Andrea Barnet

Andrea Barnet

Creative Nonfiction

Andrea Barnet was a regular contributor to the New York Times Book Review for twenty-five years, where she wrote primarily on the arts and culture. She is the author of Visionary Women, How Rachel Carson, Jane Jacobs, Jane Goodall and Alice Waters Changed Our World, a finalist for the 2019 PEN/ Bograd Weld Award for biography and one of Booklist’s four “2018 Editors’ choice for biography” selections. The book received the 2019 Green Prize for Sustainable Literature from the Santa Monica Public Library. Her previous book, All-Night Party: The Women of Bohemian Greenwich Village and Harlem, 1913-1930, was a nonfiction finalist for the 2004 Lambda Literary Awards. Her journalism has appeared in Smithsonian Magazine, the New York Times, Harper’s Bazaar, Elle and The Toronto Globe and Mail, among other publications. She splits her time between New York City and upstate New York, where she lives with her husband, the painter Kit White.

Megan Griswold

Megan Griswold

Creative Nonfiction

Megan Griswold is the author of The Book of Help. She went to Barnard College, received an MA from Yale, and went on to earn a licentiate degree from the Institute of Taoist Education and Acupuncture. She has trained and received certifications as a doula, shiatsu practitioner, yoga instructor, personal trainer, and in wilderness medicine.

Willy Vlautin

Willy Vlautin

Fiction

Willy Vlautin was born and raised in Reno, Nevada, Vlautin started playing guitar and writing songs as a teenager and quickly became immersed in music. Vlautin has published five novels: The Motel Life (2007 NYT Editor’s choice and notable book, made into a major motion picture starring Dakota Fanning, Emile Hirsh, Stephen Dorff, and Kris Kristofferson), Northline (2008), Lean On Pete (2010 Winner of the Ken Kesey Award for Fiction, short-listed for the IRISH IMPAC award, and a major motion picture starring Steve Buscemi and Chloe Sevigny), and The Free (2014 Winner of the Oregon People’s Choice Award). His fifth novel, Don’t Skip Out On Me (Shortlisted for the Pen-Faulkner Award, ALA Notable book of the year, A Southwest Book of the Year) has just come out in paperback. His work has been translated in ten languages.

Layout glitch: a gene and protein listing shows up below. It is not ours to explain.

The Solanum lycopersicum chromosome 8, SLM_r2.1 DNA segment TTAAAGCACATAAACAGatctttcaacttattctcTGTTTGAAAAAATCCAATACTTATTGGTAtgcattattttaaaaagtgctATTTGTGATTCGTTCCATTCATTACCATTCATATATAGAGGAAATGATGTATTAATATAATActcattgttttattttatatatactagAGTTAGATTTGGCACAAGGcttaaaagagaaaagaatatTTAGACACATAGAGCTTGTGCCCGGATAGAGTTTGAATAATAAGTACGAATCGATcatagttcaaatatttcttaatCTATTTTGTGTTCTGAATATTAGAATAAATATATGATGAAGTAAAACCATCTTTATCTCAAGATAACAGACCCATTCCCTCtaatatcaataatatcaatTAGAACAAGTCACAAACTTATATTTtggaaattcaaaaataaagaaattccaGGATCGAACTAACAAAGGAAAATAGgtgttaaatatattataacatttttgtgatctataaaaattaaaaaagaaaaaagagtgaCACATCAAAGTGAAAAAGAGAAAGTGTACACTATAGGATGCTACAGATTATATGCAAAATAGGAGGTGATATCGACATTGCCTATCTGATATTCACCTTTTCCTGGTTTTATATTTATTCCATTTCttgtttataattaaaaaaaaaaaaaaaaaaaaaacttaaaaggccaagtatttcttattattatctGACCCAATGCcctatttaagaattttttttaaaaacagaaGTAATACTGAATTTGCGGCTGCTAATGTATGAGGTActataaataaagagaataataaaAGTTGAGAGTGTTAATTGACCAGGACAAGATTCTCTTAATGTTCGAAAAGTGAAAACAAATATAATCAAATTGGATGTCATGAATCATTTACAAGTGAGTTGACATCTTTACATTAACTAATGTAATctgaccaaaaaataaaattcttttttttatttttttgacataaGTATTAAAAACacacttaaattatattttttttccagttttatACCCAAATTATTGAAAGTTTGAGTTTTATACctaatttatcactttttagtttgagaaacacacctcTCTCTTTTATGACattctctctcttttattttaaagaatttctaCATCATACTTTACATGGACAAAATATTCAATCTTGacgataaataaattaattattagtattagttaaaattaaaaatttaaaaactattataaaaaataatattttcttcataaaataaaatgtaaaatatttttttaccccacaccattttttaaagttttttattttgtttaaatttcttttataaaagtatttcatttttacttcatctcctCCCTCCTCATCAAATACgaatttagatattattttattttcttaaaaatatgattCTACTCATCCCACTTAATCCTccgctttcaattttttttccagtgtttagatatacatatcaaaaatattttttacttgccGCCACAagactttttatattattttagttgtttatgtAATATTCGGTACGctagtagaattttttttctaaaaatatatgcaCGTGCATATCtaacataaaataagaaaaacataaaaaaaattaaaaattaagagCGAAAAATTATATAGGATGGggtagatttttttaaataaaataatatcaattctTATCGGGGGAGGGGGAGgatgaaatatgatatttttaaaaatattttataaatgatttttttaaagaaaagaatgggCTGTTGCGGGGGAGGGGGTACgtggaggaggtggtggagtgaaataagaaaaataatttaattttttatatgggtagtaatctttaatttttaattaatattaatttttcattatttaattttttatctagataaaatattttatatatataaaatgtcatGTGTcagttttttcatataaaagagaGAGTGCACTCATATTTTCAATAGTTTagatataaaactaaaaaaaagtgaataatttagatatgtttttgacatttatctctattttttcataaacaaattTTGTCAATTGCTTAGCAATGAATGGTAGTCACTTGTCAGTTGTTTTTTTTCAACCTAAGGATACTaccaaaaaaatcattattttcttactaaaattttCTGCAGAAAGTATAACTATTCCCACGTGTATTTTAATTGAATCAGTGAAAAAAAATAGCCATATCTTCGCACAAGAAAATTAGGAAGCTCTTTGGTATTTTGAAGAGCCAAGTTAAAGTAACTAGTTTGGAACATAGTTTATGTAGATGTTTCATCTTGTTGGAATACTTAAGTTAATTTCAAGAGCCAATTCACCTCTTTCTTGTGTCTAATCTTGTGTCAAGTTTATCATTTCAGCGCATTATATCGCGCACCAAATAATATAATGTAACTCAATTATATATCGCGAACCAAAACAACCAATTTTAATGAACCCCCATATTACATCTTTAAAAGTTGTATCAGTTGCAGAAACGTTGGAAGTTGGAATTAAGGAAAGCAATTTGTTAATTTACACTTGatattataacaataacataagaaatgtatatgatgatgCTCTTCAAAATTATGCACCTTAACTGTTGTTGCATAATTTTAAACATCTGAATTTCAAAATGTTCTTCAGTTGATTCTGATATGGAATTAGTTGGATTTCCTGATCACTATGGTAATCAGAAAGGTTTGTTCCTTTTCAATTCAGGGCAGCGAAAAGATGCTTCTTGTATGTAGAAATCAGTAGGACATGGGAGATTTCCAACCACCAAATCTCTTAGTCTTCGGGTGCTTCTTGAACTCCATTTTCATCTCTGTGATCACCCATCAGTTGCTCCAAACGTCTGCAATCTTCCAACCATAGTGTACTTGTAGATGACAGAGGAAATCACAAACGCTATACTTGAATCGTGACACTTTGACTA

Vlautin founded the band Richmond Fontaine in 1994. The band has produced ten studio albums to date, plus a handful of live recordings and EPs.

Vlautin currently resides in Scappoose, Oregon.

Téa Obreht

Téa Obreht

Fiction

Téa Obreht was born in Belgrade, in the former Yugoslavia, and grew up in Cyprus and Egypt before eventually immigrating to the United States. Her debut novel, The Tiger’s Wife, won the 2011 Orange Prize for Fiction, and was a 2011 National Book Award finalist and an international bestseller. Her new novel is Inland. Her work has been anthologized in The Best American Short Stories and The Best American Non-Required Reading, and has appeared in The New Yorker, Harper’s, The Atlantic, Vogue, Esquire and Zoetrope: All-Story, among many others. She was the recipient of the Rona Jaffe fellowship from the Dorothy and Lewis B. Cullman Center for Scholars and Writers at the New York Public Library, and a 2016 fellowship from the National Endowment for the Arts. She was a National Book Foundation 5 Under 35 honoree, and was named by The New Yorker as one of the twenty best American fiction writers under forty. She lives in New York with her husband, and teaches at Hunter College.